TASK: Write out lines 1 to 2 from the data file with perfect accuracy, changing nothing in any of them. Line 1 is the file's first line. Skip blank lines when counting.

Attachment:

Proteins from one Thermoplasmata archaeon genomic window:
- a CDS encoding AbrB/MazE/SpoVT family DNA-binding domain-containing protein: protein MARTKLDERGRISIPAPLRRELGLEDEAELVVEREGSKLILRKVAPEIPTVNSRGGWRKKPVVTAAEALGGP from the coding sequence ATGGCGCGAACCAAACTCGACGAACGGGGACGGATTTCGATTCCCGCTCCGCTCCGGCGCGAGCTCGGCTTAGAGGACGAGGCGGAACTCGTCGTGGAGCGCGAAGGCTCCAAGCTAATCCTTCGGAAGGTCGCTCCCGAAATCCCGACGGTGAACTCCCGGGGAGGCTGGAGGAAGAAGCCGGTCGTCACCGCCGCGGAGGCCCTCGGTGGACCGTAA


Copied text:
Proteins from one Thermoplasmata archaeon genomic window:
- a CDS encoding AbrB/MazE/SpoVT family DNA-binding domain-containing protein: protein MARTKLDERGRISIPAPLRRELGLEDEAELVVEREGSKLILRKVAPEIPTVNSRGGWRKKPVVTAAEALGGP from the coding sequence ATGGCGCGAACCAAACTCGACGAACGGGGACGGATTTCGATTCCCGCTCCGCTCCGGCGCGAGCTCGGCTTAGAGGACGAGGCGGAACTCGTCGTGGAGCGCGAAGGCTCCAAGCTAATCCTTCGGAAGGTCGCTCCCGAAATCCCGACGGTGAACTCCCGGGGAGGCTGGAGGAAGAAGCCGGTCGTCACCGCCGCGGAGGCCCTCGGTGGACCGTAA